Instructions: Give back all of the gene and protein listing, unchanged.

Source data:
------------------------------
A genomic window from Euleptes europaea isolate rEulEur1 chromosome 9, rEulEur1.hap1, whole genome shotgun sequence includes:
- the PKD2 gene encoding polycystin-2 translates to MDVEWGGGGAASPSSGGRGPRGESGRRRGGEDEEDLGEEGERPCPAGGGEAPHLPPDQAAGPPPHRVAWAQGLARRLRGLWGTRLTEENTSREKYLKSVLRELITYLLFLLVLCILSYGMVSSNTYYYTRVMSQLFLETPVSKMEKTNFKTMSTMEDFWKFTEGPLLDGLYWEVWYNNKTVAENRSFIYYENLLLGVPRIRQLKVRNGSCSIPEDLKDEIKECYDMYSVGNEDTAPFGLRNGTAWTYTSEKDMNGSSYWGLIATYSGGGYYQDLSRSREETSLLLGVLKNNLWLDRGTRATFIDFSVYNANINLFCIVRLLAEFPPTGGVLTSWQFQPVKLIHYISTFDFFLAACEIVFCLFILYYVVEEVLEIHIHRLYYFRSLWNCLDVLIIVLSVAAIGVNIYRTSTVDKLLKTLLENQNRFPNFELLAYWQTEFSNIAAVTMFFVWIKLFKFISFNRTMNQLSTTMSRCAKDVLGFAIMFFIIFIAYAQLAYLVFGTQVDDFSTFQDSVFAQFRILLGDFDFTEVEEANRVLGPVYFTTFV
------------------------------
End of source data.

A genomic window from Euleptes europaea isolate rEulEur1 chromosome 9, rEulEur1.hap1, whole genome shotgun sequence includes:
- the PKD2 gene encoding polycystin-2 translates to MDVEWGGGGAASPSSGGRGPRGESGRRRGGEDEEDLGEEGERPCPAGGGEAPHLPPDQAAGPPPHRVAWAQGLARRLRGLWGTRLTEENTSREKYLKSVLRELITYLLFLLVLCILSYGMVSSNTYYYTRVMSQLFLETPVSKMEKTNFKTMSTMEDFWKFTEGPLLDGLYWEVWYNNKTVAENRSFIYYENLLLGVPRIRQLKVRNGSCSIPEDLKDEIKECYDMYSVGNEDTAPFGLRNGTAWTYTSEKDMNGSSYWGLIATYSGGGYYQDLSRSREETSLLLGVLKNNLWLDRGTRATFIDFSVYNANINLFCIVRLLAEFPPTGGVLTSWQFQPVKLIHYISTFDFFLAACEIVFCLFILYYVVEEVLEIHIHRLYYFRSLWNCLDVLIIVLSVAAIGVNIYRTSTVDKLLKTLLENQNRFPNFELLAYWQTEFSNIAAVTMFFVWIKLFKFISFNRTMNQLSTTMSRCAKDVLGFAIMFFIIFIAYAQLAYLVFGTQVDDFSTFQDSVFAQFRILLGDFDFTEVEEANRVLGPVYFTTFV